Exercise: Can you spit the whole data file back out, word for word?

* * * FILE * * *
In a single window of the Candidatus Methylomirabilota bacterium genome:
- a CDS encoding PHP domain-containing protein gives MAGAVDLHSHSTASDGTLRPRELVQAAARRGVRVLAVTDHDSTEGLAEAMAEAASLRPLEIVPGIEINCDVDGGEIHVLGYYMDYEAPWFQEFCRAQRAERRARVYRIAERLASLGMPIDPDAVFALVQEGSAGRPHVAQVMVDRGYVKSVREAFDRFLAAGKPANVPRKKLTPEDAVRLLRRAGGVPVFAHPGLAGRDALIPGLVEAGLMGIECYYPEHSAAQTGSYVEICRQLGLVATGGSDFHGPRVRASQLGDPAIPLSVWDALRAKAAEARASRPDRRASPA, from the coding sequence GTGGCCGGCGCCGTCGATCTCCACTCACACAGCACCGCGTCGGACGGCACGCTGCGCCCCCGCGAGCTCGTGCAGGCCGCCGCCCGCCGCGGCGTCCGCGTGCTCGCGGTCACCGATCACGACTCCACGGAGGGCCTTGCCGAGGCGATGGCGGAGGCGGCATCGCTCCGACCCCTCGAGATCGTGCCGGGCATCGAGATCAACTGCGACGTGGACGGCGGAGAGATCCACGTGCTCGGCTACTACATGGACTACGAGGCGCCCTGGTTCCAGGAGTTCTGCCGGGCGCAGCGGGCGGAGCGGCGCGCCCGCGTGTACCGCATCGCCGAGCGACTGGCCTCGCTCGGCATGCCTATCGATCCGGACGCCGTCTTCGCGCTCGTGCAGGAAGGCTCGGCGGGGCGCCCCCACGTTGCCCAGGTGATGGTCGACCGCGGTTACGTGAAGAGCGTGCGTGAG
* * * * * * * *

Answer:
In a single window of the Candidatus Methylomirabilota bacterium genome:
- a CDS encoding PHP domain-containing protein gives MAGAVDLHSHSTASDGTLRPRELVQAAARRGVRVLAVTDHDSTEGLAEAMAEAASLRPLEIVPGIEINCDVDGGEIHVLGYYMDYEAPWFQEFCRAQRAERRARVYRIAERLASLGMPIDPDAVFALVQEGSAGRPHVAQVMVDRGYVKSVREAFDRFLAAGKPANVPRKKLTPEDAVRLLRRAGGVPVFAHPGLAGRDALIPGLVEAGLMGIECYYPEHSAAQTGSYVEICRQLGLVATGGSDFHGPRVRASQLGDPAIPLSVWDALRAKAAEARASRPDRRASPA, from the coding sequence GTGGCCGGCGCCGTCGATCTCCACTCACACAGCACCGCGTCGGACGGCACGCTGCGCCCCCGCGAGCTCGTGCAGGCCGCCGCCCGCCGCGGCGTCCGCGTGCTCGCGGTCACCGATCACGACTCCACGGAGGGCCTTGCCGAGGCGATGGCGGAGGCGGCATCGCTCCGACCCCTCGAGATCGTGCCGGGCATCGAGATCAACTGCGACGTGGACGGCGGAGAGATCCACGTGCTCGGCTACTACATGGACTACGAGGCGCCCTGGTTCCAGGAGTTCTGCCGGGCGCAGCGGGCGGAGCGGCGCGCCCGCGTGTACCGCATCGCCGAGCGACTGGCCTCGCTCGGCATGCCTATCGATCCGGACGCCGTCTTCGCGCTCGTGCAGGAAGGCTCGGCGGGGCGCCCCCACGTTGCCCAGGTGATGGTCGACCGCGGTTACGTGAAGAGCGTGCGTGAG